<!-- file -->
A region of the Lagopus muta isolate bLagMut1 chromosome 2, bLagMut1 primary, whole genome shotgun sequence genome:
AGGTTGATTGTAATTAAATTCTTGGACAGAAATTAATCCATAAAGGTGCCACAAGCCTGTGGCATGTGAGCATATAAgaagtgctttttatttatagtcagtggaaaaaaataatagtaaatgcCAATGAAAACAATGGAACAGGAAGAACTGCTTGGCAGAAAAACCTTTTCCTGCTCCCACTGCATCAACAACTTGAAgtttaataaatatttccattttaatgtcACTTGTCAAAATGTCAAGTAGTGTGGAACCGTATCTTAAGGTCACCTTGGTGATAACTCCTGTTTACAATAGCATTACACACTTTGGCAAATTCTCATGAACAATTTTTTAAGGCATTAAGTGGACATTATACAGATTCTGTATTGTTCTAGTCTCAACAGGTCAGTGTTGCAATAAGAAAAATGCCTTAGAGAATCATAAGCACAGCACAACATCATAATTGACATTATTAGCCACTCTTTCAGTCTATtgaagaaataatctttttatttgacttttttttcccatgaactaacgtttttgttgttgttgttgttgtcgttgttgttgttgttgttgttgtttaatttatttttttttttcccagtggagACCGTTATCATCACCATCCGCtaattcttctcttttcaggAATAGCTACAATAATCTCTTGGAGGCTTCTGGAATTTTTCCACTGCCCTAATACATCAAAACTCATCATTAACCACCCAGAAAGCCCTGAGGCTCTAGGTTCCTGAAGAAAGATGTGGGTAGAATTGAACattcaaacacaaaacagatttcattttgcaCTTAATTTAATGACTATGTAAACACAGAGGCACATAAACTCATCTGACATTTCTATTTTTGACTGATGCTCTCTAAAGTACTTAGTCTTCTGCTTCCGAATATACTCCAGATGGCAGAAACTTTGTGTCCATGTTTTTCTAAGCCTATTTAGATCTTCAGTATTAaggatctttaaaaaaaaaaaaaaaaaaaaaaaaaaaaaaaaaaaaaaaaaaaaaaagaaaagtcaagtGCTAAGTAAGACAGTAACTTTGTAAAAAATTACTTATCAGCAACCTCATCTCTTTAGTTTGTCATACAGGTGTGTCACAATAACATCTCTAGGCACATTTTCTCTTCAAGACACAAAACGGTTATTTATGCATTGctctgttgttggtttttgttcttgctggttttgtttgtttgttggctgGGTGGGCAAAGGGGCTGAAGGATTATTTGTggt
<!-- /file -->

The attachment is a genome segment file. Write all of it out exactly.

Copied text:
A region of the Lagopus muta isolate bLagMut1 chromosome 2, bLagMut1 primary, whole genome shotgun sequence genome:
AGGTTGATTGTAATTAAATTCTTGGACAGAAATTAATCCATAAAGGTGCCACAAGCCTGTGGCATGTGAGCATATAAgaagtgctttttatttatagtcagtggaaaaaaataatagtaaatgcCAATGAAAACAATGGAACAGGAAGAACTGCTTGGCAGAAAAACCTTTTCCTGCTCCCACTGCATCAACAACTTGAAgtttaataaatatttccattttaatgtcACTTGTCAAAATGTCAAGTAGTGTGGAACCGTATCTTAAGGTCACCTTGGTGATAACTCCTGTTTACAATAGCATTACACACTTTGGCAAATTCTCATGAACAATTTTTTAAGGCATTAAGTGGACATTATACAGATTCTGTATTGTTCTAGTCTCAACAGGTCAGTGTTGCAATAAGAAAAATGCCTTAGAGAATCATAAGCACAGCACAACATCATAATTGACATTATTAGCCACTCTTTCAGTCTATtgaagaaataatctttttatttgacttttttttcccatgaactaacgtttttgttgttgttgttgttgtcgttgttgttgttgttgttgttgtttaatttatttttttttttcccagtggagACCGTTATCATCACCATCCGCtaattcttctcttttcaggAATAGCTACAATAATCTCTTGGAGGCTTCTGGAATTTTTCCACTGCCCTAATACATCAAAACTCATCATTAACCACCCAGAAAGCCCTGAGGCTCTAGGTTCCTGAAGAAAGATGTGGGTAGAATTGAACattcaaacacaaaacagatttcattttgcaCTTAATTTAATGACTATGTAAACACAGAGGCACATAAACTCATCTGACATTTCTATTTTTGACTGATGCTCTCTAAAGTACTTAGTCTTCTGCTTCCGAATATACTCCAGATGGCAGAAACTTTGTGTCCATGTTTTTCTAAGCCTATTTAGATCTTCAGTATTAaggatctttaaaaaaaaaaaaaaaaaaaaaaaaaaaaaaaaaaaaaaaaaaaaaaagaaaagtcaagtGCTAAGTAAGACAGTAACTTTGTAAAAAATTACTTATCAGCAACCTCATCTCTTTAGTTTGTCATACAGGTGTGTCACAATAACATCTCTAGGCACATTTTCTCTTCAAGACACAAAACGGTTATTTATGCATTGctctgttgttggtttttgttcttgctggttttgtttgtttgttggctgGGTGGGCAAAGGGGCTGAAGGATTATTTGTggt